After all this time-shifting, it's morning in Dhaka, Bangladesh. The first flight, carrying Jill and Thomas, arrives. She's "shocked" at being the only team there. It's almost like they gave themselves a Fast Forward. They get a taxi and join the mad traffic, which Jill says is like rush hour even though it's only six in the morning. And it's already hot, so we will be seeing some very sweaty racers, y'all. Jill points out a "wheelbarrow" in the road, and Thomas corrects her -- "That's a rickshaw." He's not obnoxious about it, though. They make it to the supermarket, and find where a guy is cranking sugar cane stalks through the hand-cranked press. After watching this little demonstration, Thomas starts pressing, and thus begins a veritable flurry of That's What She Saids, with Thomas saying things like "It shoots everywhere" and "Right in my eye," which by themselves wouldn't be so innuendorrific, but we're also getting close-ups of long, stiff stalks of sugar cane thrusting ardently toward the camera. After filling a glass, Thomas shotguns it, and doesn't bother to take the time to tell us how it tastes before opening their clue. "Hey, Jill?" he says mildly while she pours herself a shot to try it herself. Well, maybe he could have described it to her. Although I'm sure he used to have raw sugar cane juice all the time at the Notre Dame cafeteria.
The clue is for a Detour, and here's Phil, walking along a gangplank from a longboat to the flotsam-littered shore, talking about "which time-tested tradition they'd like to tackle." Going with alliteration this week rather than a tortured theme -- good call. The first choice is "Balanced Meal." For that, teams have to collect stacks of interlocking metal food containers called tiffins -- thirty stacks, to be exact, at four containers apiece. Then they'll have to be rowed across the harbor to a ship, where one of them will have to climb aboard and lift the containers up to the deck. Then they have to bring ten empty containers back to the shore to get their next clue. "Balanced Bricks" is a bit more straightforward; they'll need to balance baskets of bricks on their heads to carry them from a supply barge to a shop, until they've delivered a hundred of them unbroken.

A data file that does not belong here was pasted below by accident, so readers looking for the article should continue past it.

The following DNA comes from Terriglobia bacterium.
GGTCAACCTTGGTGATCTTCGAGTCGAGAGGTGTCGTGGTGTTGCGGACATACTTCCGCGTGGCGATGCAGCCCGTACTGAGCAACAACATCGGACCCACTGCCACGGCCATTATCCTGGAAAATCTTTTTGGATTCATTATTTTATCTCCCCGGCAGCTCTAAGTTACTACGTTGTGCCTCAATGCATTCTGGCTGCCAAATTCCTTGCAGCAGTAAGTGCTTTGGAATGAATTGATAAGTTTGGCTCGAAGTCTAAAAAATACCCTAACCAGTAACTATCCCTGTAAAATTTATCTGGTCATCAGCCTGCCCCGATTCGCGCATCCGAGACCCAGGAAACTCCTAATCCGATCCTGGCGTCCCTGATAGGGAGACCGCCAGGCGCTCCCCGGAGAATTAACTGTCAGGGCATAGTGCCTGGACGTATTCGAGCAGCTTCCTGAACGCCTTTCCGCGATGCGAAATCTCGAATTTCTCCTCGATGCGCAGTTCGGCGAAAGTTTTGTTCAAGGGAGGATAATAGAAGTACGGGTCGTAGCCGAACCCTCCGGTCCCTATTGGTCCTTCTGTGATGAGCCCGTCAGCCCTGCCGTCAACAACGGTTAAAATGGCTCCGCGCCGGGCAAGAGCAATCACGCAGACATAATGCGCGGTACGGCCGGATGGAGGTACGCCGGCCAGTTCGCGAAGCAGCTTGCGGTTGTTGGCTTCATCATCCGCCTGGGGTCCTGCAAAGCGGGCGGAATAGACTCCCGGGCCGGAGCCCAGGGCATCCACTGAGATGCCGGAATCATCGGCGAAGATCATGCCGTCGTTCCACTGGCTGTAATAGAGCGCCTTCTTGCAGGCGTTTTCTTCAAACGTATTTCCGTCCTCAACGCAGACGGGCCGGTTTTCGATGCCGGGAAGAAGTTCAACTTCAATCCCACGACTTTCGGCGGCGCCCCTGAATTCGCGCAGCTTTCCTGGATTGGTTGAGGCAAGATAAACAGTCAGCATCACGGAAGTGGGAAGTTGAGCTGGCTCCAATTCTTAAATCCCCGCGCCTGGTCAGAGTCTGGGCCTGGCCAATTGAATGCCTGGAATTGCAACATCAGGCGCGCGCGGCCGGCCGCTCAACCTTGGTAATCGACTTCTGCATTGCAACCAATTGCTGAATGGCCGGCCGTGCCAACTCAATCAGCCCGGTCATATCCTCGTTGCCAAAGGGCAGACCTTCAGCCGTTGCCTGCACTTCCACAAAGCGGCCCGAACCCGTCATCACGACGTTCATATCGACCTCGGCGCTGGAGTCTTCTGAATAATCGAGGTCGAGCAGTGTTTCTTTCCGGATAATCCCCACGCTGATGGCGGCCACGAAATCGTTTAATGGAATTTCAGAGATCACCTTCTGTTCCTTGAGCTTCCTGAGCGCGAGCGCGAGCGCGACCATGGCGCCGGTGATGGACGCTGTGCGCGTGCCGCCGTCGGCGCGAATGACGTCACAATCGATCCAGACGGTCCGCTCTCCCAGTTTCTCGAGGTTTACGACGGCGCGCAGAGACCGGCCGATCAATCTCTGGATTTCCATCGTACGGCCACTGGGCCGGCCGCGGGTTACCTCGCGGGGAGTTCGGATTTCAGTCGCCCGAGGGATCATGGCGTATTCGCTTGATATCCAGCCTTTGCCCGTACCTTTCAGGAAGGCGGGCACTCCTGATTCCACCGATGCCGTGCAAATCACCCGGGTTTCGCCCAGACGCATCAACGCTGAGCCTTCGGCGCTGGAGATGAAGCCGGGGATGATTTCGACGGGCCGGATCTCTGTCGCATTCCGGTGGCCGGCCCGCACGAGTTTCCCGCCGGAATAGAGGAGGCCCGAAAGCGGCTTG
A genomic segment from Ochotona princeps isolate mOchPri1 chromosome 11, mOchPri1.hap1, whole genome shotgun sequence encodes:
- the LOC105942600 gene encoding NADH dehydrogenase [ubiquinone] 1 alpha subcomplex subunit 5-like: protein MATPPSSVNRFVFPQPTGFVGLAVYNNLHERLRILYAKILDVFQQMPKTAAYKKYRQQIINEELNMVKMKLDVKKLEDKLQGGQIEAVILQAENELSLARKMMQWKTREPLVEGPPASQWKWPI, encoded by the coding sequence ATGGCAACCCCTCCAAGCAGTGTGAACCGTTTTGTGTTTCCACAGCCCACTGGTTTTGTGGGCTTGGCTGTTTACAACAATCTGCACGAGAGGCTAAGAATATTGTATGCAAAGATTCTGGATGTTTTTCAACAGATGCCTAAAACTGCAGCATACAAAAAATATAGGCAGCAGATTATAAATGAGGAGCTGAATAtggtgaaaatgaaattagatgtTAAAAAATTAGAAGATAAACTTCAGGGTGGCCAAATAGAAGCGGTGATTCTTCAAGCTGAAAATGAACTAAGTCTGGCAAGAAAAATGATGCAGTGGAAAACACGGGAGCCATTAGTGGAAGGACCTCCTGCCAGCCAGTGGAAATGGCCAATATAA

Thomas decides they're doing Balanced Bricks, overriding Jill's doubts -- and also her doubts about getting onto a rickshaw, with their giant backpacks on their laps. She's rather terrified as they merge into traffic, but Thomas happily raises an arm to keep his elbow from getting clipped by a bus they're passing. "Just keep your extremities in," he advises. She thinks "extremities" means her yelling, so he defines it for her as "Your arms and your legs." Which are limbs, Notre Dame, but far be it from me to point an extremity or step on one of Thomas's when it comes to correcting people. Jill complains about the ambient smell, and keeps wondering whether various animals they spot on the walk from the rickshaw to the docks are dead or not, but they soon find the barge, which is low and wide and not much bigger than my dad's fishing boat. Jill's already sweating as she gets a fully-laden basket hoisted up to her head (which is protected by a thickly padded headscarf for the task), and then drops all the bricks on the gangplank before even stepping off the barge. A lighter basket seems to serve her better, although she's still worried about falling into the water -- or, as she puts it, "this water," which is pretty nasty-looking. Thomas is being uncharacteristically patient and encouraging, which I guess he can afford to be when they have a seven-hour lead .He remarks on the guys half his size carrying two to three times the number of bricks and "barely breaking a sweat." They make it through some worrisome traffic and make it into an alley yard to dump their bricks before going back for more.